Just a quick clarification: The coals were consistent in size, just chipped. There were a few broken ones, however.

      • fzxdoc
        fzxdoc commented
        Editing a comment
        Thanks for clearing that up, Matt.


      I used Kingsford Hickory blend the other day. It did run a bit hotter than usual but it did impart a nice hickory flavor to my yard bird.


        So has anybody used the kingsford competition briqs in the pbc? I'm pretty sure someone has, but I'd love to see some thoughts on the use. Since the blue bags are now down to 18.6 lbs instead of 20, that puts the volume on par with the bags of competition briqs. Not a reason but just one more point in favor of trying them out.


        • fzxdoc
          fzxdoc commented
          Editing a comment
          vandy , I love my SnS ! What a great product. I use it with my WSCGC. I've used Kingsford Professional (Competition) in it for both chicken and for fresh turkey breast. Both are delicious with that charcoal. Be sure that your fire is good and hot before adding meat.

        • fzxdoc
          fzxdoc commented
          Editing a comment
          ...(continued from my previous comment)...Otherwise, you'll often get that charcoal-y taste. It's happened to me, but not since I started letting the fire burn until most of the white smoke has disappeared before adding the meat, FWIW. Happy smoking to you!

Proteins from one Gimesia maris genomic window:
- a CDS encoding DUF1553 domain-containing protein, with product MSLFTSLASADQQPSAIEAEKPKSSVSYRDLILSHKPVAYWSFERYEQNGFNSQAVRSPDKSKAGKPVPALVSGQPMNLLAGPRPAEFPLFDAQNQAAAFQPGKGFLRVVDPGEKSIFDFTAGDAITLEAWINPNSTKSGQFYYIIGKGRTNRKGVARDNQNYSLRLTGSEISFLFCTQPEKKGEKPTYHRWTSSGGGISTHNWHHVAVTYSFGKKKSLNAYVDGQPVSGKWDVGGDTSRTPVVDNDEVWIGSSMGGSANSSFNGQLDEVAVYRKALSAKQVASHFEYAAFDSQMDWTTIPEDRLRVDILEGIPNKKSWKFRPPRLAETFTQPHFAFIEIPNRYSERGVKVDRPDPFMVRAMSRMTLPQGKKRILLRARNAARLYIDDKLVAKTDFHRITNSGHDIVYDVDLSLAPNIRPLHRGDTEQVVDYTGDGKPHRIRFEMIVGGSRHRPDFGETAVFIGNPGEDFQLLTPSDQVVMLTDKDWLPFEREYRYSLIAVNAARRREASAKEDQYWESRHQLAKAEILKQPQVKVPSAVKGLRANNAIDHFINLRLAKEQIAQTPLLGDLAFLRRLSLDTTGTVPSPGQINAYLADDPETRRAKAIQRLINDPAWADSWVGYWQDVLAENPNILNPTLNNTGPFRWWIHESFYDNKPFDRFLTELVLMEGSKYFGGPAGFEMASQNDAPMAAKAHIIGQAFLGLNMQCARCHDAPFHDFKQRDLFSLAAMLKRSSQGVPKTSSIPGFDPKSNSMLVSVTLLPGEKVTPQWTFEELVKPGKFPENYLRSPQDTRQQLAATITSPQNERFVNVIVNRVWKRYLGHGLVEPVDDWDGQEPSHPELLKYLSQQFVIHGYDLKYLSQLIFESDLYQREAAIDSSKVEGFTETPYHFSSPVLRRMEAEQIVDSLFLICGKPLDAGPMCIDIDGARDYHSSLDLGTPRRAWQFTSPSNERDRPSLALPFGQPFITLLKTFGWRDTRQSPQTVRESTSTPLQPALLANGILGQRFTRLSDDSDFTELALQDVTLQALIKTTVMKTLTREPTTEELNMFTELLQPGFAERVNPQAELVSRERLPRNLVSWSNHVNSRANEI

• Livermoron
          Livermoron commented
          Editing a comment
          I have (because they're so cheap at Costco).I've smoked bacon and brisket in the PBC using the competition briqs and the timing and temperature doesn't seem too far away from what you would expect from a regular blue bag.

        JPP I used competition exclusively from day 2 of owning my PBC until I switched to lump.
        I can't comment on the difference between blue bag and competition but I can tell you that competition works just fine, even better. I just have never been a fan of the original blue bag.


          Originally posted by JPP View Post
          Since the blue bags are now down to 18.6 lbs instead of 20, that puts the volume on par with the bags of competition briqs.
          Nope. Kingsford issued a statement, it's somewhere on this site. They have changed their formula to something that weighs less, I think one of the binders. The number of briquettes and cook time remains the same as the 20lb. bags. This is true for all of their recently reduced-weight bags.

          I've never priced the competition stuff, but since blue bag works so well, if it ain't broke...


          • JPP
            JPP commented
            Editing a comment
            Less binder ==good to know. Thanks!

          I stock up on competition coals at Costco during the Holiday sales.


            For sure Competition burns hotter in my PBC, so I use it for poultry where I'm trying to keep the pit temps around 325-360.

            For some cooks, it burns faster, for others it burns longer. I can't get a handle on that part of it.

            OTOH, I can predict almost down to the minute how long Kingsford Blue will burn in my PBC.

            Peculiar, huh?



              Interesting observations, folks.... I will have to try it out for chicken I t think.